While it is certainly true that many terrible things have happened around the world, the term genocide evokes immediately the horrors of the Holocaust, where a powerful industrial nation systematically went about constructing buildings with the aim of extinguishing a group from existence. It does seem that consistent use of this term can trivialize it .
Indeed, whether discussing the taking down of Australian forests or the toxins we may be breathing in it does appear that everyone wants a piece of the G-word action. Thus, those that experience Katrina can raise the spectre of genocide in a bid to heighten their argument. While Kristof wants us to concentrate on Darfur as being 'the first genocide of the 21st century', people have already put forward the argument that the 'genocide may spread to Chad.'
There are some that argue that the increasing use of human rights as a means to intervene has simply been an effective tool of the post Cold War world to allow the moral authority to rule internationally and enables the powerful nations, primarily the US to dominate. Indeed, others have recently suggested that the banding around of the term genocide is an instrumentalist policy useful to the west, aimed at asserting moral authority where it suits. Some have suggested this is a mechanism to create an entirely new code of morality, as the old certainties have died, where western governments, journalists and campaigners can present themselves as being morally superior to those on the 'Dark Continent' or elsewhere.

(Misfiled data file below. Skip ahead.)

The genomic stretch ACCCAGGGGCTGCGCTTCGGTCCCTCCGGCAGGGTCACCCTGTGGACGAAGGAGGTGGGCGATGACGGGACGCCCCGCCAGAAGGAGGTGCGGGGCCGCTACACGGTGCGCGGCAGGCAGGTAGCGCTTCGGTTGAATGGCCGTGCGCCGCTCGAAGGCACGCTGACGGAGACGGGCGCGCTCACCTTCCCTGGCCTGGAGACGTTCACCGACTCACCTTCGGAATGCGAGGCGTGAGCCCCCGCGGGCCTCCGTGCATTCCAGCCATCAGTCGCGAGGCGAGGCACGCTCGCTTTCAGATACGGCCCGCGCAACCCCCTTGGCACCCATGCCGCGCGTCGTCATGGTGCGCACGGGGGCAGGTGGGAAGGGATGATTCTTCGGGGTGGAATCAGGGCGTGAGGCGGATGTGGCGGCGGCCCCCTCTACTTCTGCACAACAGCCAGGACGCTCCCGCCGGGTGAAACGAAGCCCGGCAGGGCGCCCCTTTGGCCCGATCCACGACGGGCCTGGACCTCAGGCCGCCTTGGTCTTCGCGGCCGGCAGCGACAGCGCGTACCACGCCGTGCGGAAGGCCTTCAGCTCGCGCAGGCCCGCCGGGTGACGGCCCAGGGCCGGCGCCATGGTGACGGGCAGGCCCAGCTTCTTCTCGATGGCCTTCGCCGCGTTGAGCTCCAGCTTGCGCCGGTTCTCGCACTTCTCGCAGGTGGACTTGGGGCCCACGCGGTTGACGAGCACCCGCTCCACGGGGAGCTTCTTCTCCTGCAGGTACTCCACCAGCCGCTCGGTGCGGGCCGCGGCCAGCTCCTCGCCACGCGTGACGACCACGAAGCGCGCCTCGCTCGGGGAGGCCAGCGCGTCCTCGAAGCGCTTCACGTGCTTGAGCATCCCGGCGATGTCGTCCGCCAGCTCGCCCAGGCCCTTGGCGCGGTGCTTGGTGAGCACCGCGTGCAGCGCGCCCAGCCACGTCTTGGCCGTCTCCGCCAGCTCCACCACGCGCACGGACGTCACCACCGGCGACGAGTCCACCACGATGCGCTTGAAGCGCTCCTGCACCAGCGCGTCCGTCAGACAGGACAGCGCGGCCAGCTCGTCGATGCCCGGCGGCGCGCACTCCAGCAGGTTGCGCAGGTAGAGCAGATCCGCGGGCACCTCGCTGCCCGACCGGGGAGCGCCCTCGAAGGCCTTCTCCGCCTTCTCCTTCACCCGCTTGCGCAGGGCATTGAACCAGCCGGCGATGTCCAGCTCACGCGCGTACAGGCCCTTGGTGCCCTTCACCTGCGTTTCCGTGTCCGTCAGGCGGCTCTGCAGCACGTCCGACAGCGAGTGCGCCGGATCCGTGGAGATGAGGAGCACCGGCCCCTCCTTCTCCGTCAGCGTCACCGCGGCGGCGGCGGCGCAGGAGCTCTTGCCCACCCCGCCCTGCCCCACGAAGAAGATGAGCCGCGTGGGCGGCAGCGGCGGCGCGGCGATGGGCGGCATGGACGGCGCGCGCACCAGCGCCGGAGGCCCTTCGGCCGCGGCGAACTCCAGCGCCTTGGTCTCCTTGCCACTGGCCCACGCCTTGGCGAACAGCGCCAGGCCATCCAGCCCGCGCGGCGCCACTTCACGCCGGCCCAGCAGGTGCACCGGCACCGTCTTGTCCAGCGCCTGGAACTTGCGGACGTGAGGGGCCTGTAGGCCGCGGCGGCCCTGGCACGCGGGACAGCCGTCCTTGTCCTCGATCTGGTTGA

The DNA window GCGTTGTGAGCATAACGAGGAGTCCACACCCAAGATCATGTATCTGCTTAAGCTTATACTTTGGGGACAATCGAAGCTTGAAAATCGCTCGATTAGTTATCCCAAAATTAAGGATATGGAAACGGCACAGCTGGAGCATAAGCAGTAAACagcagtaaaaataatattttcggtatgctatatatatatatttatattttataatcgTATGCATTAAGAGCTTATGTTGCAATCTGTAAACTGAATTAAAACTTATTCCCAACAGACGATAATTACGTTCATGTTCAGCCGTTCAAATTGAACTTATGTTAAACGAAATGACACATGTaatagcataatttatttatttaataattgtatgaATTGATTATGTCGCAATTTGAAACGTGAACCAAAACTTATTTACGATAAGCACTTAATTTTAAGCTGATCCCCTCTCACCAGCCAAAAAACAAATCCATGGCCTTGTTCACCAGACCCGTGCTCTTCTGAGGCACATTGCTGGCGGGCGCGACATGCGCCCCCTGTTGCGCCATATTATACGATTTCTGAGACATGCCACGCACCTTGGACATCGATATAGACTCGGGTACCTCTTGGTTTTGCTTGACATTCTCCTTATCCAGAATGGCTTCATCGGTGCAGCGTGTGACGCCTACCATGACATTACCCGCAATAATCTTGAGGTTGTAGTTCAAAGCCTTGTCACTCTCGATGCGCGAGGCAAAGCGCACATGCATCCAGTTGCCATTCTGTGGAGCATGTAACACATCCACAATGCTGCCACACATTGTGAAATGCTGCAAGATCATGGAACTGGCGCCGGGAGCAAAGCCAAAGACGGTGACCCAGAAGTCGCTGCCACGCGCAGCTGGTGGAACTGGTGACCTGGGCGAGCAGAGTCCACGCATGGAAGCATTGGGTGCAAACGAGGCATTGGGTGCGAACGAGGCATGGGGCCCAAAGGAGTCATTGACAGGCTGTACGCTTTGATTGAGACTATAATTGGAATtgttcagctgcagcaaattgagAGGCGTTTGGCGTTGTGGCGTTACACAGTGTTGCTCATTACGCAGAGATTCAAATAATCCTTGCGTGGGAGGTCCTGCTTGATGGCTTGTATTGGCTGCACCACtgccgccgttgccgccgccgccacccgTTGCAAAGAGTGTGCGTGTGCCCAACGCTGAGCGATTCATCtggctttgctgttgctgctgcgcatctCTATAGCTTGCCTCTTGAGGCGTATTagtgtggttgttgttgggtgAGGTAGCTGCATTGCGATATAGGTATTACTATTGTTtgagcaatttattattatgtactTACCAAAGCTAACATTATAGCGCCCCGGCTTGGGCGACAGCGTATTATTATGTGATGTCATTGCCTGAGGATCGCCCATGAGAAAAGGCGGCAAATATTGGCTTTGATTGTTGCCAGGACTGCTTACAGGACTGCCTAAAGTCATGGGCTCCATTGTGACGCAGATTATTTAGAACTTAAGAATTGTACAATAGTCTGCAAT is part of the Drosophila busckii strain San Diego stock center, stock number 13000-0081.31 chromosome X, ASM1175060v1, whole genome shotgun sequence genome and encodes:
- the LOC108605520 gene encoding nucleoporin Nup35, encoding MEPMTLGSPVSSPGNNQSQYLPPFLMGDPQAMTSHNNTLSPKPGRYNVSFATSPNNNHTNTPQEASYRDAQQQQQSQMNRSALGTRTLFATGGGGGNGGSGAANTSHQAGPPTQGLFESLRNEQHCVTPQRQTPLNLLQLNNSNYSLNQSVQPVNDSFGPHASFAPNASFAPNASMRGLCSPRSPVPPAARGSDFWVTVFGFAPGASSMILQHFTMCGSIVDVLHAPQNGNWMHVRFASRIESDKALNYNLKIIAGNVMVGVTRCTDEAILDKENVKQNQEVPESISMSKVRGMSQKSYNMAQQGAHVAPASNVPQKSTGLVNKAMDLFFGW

I was therefore surprised that Kristof suggested that Europe was 'not doing much' in this discussion as the issue of Darfur and indeed genocide is on the tip of everyone's lips . Further, the amount of people campaigning in the U.S. seems to suggest it is something that has taken off, in our depoliticised times. As the Genocide Intervention Network likes to put it in cool text language, we have a R2P, or Responsibility to Protect. Where once young people -- and the UN -- believed in national autonomy, now we are increasingly predisposed to dispense with that when we decide genocide is occurring. That is all the more reason it seems, why we should be absolutely clear about the use of the term and how and why it has become so popular to claim it. Indeed, as Alan Kuperman set out in The New York Times, playing up to the 'genocide victim card' may well have had the opposite of the intended effect in Darfur. Others have echoed echoed this.
Kristof was clear that he did not believe sending in ground troops was a sensible strategy, in light of the situation in Iraq. He could not explain clearly, however, why this particular situation deserves to be highlighted as genocide against the variety of local disputes and (often remarkably bloody) power struggles over resources, territory and control that are playing out in various parts of the world, except that it was conducted by the Sudanese government -- and as such particularly evil.
Where once we had 'The White Man's Burden' and the idea of the noble savage that needed civilizing, these terms are rightly no longer acceptable today. However, the view that there is still a civilizing mission never seems to be far away, particularly when it comes to Africa. Robert Silvers, when introducing Nicholas Kristof, said that what made him so special is that Kristof 'knew what can and cannot be done...and what should be done.' While all the certainties of the past have disintegrated, it seems as though we are still keen to project the somewhat juvenile idea that 'good' versus 'evil' shall prevail. It is rare that such simplicity exists in life and conflict. It is perhaps in the field of journalism that we should be most wary of it -- and all its consequences.